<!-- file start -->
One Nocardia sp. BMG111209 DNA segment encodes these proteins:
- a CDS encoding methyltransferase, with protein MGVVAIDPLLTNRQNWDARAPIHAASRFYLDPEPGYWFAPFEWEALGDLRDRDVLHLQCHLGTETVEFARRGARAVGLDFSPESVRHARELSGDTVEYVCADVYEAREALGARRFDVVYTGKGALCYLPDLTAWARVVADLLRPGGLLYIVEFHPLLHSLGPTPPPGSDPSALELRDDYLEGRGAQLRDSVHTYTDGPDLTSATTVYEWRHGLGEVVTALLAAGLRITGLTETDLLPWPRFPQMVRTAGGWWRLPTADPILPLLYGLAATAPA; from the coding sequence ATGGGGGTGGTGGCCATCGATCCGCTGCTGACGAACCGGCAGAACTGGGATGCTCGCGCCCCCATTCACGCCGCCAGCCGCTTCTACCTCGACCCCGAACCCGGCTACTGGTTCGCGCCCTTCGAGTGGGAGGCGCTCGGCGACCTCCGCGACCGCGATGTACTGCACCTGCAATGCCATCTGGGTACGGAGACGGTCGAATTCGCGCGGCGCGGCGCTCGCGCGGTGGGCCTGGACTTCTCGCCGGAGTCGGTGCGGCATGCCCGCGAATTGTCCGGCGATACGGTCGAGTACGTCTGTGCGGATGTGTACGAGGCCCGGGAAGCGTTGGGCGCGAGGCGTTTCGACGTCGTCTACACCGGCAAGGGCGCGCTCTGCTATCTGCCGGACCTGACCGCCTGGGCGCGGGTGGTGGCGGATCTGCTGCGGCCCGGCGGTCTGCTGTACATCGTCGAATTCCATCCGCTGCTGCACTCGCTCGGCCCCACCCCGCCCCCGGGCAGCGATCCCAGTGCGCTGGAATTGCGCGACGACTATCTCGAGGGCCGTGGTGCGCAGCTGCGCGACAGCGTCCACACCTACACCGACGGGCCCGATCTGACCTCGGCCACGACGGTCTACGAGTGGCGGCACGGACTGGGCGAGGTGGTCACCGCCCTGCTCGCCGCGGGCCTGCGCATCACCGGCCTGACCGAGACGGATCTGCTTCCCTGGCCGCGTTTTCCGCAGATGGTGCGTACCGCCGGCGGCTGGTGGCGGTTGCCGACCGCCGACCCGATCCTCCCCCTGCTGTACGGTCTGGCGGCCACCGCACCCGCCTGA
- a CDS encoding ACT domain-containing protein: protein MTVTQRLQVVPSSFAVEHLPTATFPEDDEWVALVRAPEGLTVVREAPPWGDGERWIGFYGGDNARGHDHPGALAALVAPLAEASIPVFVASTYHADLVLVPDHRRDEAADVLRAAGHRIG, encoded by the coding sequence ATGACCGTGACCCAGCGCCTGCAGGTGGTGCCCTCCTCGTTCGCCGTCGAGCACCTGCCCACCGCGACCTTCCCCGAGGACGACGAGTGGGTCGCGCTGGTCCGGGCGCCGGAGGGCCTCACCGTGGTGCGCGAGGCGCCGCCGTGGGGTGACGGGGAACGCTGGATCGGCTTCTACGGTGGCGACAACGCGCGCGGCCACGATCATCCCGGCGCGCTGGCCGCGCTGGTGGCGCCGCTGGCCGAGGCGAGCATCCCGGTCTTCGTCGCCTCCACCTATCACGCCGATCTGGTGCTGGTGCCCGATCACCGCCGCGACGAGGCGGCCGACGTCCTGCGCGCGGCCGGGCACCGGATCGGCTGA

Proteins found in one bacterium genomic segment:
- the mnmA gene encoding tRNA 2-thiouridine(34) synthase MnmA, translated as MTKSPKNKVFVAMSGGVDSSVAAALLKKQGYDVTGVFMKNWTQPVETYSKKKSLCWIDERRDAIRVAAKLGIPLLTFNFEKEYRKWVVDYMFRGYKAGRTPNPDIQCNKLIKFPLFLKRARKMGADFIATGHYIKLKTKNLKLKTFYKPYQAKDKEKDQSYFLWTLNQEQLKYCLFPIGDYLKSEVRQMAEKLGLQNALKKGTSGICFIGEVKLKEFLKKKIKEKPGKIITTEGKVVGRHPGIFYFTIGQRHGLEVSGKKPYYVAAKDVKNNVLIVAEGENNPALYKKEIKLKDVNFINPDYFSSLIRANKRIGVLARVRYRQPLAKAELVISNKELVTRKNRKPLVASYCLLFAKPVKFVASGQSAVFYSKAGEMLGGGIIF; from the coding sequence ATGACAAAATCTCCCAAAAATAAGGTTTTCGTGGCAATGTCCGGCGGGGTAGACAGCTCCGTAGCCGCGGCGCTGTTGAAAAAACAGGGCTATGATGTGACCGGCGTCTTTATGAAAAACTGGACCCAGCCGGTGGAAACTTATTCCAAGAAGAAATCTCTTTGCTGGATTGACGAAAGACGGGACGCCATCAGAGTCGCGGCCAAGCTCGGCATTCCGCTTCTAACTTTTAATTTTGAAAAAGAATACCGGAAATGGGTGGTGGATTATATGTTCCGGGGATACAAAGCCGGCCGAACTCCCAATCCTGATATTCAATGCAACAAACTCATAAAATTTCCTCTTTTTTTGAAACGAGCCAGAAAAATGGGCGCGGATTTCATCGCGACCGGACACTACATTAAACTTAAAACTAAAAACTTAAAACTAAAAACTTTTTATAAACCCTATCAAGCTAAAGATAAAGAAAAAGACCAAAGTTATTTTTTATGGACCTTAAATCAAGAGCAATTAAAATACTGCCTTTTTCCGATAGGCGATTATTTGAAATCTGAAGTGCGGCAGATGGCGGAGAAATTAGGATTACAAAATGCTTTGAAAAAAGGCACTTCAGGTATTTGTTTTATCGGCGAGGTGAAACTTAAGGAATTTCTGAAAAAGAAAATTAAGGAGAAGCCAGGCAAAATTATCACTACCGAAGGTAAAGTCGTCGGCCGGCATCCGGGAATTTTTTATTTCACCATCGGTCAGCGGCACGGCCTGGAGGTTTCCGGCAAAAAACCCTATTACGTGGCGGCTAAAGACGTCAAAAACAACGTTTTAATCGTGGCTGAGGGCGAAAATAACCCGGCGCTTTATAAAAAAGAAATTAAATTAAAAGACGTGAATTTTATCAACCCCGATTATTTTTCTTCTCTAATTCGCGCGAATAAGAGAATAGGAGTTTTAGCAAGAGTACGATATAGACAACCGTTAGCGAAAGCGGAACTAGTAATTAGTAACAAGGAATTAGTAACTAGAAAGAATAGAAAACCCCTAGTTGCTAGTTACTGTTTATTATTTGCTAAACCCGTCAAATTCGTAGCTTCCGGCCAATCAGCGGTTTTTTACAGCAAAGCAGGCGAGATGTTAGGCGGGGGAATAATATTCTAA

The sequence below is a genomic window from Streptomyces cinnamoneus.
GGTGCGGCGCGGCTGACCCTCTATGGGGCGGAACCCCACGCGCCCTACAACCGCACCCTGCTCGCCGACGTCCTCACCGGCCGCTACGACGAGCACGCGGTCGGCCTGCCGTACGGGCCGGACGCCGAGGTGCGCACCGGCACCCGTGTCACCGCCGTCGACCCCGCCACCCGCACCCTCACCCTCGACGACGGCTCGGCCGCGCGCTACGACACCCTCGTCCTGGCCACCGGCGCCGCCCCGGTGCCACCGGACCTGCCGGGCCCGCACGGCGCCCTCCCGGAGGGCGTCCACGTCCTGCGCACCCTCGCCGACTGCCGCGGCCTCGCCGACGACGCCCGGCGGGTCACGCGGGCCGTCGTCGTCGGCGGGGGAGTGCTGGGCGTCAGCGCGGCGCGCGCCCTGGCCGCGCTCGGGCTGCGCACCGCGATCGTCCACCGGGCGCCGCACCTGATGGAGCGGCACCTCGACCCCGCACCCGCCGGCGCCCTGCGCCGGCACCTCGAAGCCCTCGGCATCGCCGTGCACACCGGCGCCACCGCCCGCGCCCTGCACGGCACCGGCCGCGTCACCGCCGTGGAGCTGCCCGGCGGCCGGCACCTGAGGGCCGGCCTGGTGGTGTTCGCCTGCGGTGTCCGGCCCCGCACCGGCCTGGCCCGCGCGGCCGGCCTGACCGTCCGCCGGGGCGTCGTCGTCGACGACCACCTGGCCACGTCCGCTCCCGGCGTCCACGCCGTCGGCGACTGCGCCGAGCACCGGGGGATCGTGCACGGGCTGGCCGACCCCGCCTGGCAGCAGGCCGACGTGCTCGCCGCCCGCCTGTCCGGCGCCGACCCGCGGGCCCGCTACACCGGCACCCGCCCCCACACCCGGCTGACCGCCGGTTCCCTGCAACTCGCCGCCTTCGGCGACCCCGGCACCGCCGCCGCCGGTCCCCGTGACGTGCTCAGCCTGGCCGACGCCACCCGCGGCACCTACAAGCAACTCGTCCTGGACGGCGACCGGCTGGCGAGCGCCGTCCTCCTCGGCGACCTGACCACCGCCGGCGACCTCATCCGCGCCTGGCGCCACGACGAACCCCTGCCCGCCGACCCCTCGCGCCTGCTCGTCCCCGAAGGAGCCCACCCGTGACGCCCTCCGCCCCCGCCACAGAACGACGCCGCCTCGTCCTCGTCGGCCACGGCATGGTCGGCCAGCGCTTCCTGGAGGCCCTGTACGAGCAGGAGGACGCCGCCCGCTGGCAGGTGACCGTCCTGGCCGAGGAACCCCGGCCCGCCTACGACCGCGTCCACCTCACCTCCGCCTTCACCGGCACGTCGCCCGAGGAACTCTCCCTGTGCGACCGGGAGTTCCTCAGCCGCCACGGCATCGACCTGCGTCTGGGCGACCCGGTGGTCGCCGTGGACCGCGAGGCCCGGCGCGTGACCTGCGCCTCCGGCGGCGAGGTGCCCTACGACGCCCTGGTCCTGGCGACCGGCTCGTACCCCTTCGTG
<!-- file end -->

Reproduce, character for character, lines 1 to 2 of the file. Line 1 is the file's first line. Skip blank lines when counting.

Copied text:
One Nocardia sp. BMG111209 DNA segment encodes these proteins:
- a CDS encoding methyltransferase, with protein MGVVAIDPLLTNRQNWDARAPIHAASRFYLDPEPGYWFAPFEWEALGDLRDRDVLHLQCHLGTETVEFARRGARAVGLDFSPESVRHARELSGDTVEYVCADVYEAREALGARRFDVVYTGKGALCYLPDLTAWARVVADLLRPGGLLYIVEFHPLLHSLGPTPPPGSDPSALELRDDYLEGRGAQLRDSVHTYTDGPDLTSATTVYEWRHGLGEVVTALLAAGLRITGLTETDLLPWPRFPQMVRTAGGWWRLPTADPILPLLYGLAATAPA; from the coding sequence ATGGGGGTGGTGGCCATCGATCCGCTGCTGACGAACCGGCAGAACTGGGATGCTCGCGCCCCCATTCACGCCGCCAGCCGCTTCTACCTCGACCCCGAACCCGGCTACTGGTTCGCGCCCTTCGAGTGGGAGGCGCTCGGCGACCTCCGCGACCGCGATGTACTGCACCTGCAATGCCATCTGGGTACGGAGACGGTCGAATTCGCGCGGCGCGGCGCTCGCGCGGTGGGCCTGGACTTCTCGCCGGAGTCGGTGCGGCATGCCCGCGAATTGTCCGGCGATACGGTCGAGTACGTCTGTGCGGATGTGTACGAGGCCCGGGAAGCGTTGGGCGCGAGGCGTTTCGACGTCGTCTACACCGGCAAGGGCGCGCTCTGCTATCTGCCGGACCTGACCGCCTGGGCGCGGGTGGTGGCGGATCTGCTGCGGCCCGGCGGTCTGCTGTACATCGTCGAATTCCATCCGCTGCTGCACTCGCTCGGCCCCACCCCGCCCCCGGGCAGCGATCCCAGTGCGCTGGAATTGCGCGACGACTATCTCGAGGGCCGTGGTGCGCAGCTGCGCGACAGCGTCCACACCTACACCGACGGGCCCGATCTGACCTCGGCCACGACGGTCTACGAGTGGCGGCACGGACTGGGCGAGGTGGTCACCGCCCTGCTCGCCGCGGGCCTGCGCATCACCGGCCTGACCGAGACGGATCTGCTTCCCTGGCCGCGTTTTCCGCAGATGGTGCGTACCGCCGGCGGCTGGTGGCGGTTGCCGACCGCCGACCCGATCCTCCCCCTGCTGTACGGTCTGGCGGCCACCGCACCCGCCTGA